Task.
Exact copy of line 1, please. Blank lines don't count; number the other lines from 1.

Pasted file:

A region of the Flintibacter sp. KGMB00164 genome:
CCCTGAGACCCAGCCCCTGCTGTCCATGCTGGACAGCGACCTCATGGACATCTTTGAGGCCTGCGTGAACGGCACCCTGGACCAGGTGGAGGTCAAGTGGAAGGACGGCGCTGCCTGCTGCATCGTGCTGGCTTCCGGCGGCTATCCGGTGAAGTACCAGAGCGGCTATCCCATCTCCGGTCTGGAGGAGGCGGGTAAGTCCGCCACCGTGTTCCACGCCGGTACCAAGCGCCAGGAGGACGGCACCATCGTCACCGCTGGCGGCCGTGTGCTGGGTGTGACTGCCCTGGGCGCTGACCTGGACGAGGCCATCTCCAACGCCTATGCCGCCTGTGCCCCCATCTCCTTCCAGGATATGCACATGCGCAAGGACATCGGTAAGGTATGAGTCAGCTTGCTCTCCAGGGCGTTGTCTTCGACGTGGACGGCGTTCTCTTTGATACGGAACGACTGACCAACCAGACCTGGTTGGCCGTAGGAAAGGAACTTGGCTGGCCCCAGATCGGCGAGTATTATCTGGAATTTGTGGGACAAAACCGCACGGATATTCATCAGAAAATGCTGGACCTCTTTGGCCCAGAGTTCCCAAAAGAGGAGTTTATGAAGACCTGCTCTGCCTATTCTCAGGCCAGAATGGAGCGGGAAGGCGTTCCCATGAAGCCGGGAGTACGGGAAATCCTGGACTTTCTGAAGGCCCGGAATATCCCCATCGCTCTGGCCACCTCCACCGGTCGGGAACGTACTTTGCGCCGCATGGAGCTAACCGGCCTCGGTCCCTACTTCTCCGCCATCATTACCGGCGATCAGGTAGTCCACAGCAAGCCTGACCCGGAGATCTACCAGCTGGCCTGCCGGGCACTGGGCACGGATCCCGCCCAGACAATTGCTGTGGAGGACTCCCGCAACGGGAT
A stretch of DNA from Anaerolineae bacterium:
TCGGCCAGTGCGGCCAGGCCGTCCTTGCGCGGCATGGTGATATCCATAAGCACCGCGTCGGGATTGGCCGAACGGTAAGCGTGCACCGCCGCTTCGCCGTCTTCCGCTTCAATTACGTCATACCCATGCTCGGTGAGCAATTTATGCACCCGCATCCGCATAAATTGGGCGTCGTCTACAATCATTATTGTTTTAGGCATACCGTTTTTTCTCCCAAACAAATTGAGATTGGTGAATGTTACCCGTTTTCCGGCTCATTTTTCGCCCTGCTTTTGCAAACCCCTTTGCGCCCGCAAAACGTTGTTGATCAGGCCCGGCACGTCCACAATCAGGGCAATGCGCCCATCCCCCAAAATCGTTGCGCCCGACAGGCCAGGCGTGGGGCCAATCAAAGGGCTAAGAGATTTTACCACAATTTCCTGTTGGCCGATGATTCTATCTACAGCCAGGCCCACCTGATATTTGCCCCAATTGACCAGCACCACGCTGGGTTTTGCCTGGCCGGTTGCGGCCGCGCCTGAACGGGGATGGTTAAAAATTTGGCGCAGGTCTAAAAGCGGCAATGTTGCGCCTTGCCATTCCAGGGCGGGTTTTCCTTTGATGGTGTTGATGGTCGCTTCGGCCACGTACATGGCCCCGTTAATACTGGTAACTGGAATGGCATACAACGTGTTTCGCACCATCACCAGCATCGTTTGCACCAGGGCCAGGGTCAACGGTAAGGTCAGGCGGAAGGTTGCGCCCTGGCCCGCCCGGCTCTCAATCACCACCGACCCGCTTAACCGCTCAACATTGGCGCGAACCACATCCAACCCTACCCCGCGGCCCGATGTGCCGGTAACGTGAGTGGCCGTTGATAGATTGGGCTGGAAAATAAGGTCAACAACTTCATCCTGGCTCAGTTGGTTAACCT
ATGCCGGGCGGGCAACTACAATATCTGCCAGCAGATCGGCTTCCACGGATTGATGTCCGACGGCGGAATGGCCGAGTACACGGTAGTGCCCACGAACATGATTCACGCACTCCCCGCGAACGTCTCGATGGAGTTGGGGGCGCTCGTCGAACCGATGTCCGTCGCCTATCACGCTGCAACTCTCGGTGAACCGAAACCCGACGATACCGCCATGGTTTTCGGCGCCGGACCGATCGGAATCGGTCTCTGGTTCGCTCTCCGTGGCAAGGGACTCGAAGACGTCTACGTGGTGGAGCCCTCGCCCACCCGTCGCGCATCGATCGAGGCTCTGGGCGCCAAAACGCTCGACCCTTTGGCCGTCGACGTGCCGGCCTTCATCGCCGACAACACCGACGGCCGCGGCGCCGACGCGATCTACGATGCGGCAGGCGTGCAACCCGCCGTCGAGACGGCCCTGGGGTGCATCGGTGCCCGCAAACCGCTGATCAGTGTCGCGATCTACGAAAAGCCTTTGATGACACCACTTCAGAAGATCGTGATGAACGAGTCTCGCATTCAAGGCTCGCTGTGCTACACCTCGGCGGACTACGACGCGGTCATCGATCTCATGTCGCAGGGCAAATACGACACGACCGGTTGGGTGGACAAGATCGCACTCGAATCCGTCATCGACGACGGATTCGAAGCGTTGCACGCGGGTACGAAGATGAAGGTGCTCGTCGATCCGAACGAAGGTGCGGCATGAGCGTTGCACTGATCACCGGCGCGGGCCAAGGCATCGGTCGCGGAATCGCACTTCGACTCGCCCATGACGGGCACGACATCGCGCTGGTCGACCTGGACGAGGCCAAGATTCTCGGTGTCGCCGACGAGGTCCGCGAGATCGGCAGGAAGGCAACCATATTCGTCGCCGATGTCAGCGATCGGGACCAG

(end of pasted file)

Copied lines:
A region of the Flintibacter sp. KGMB00164 genome: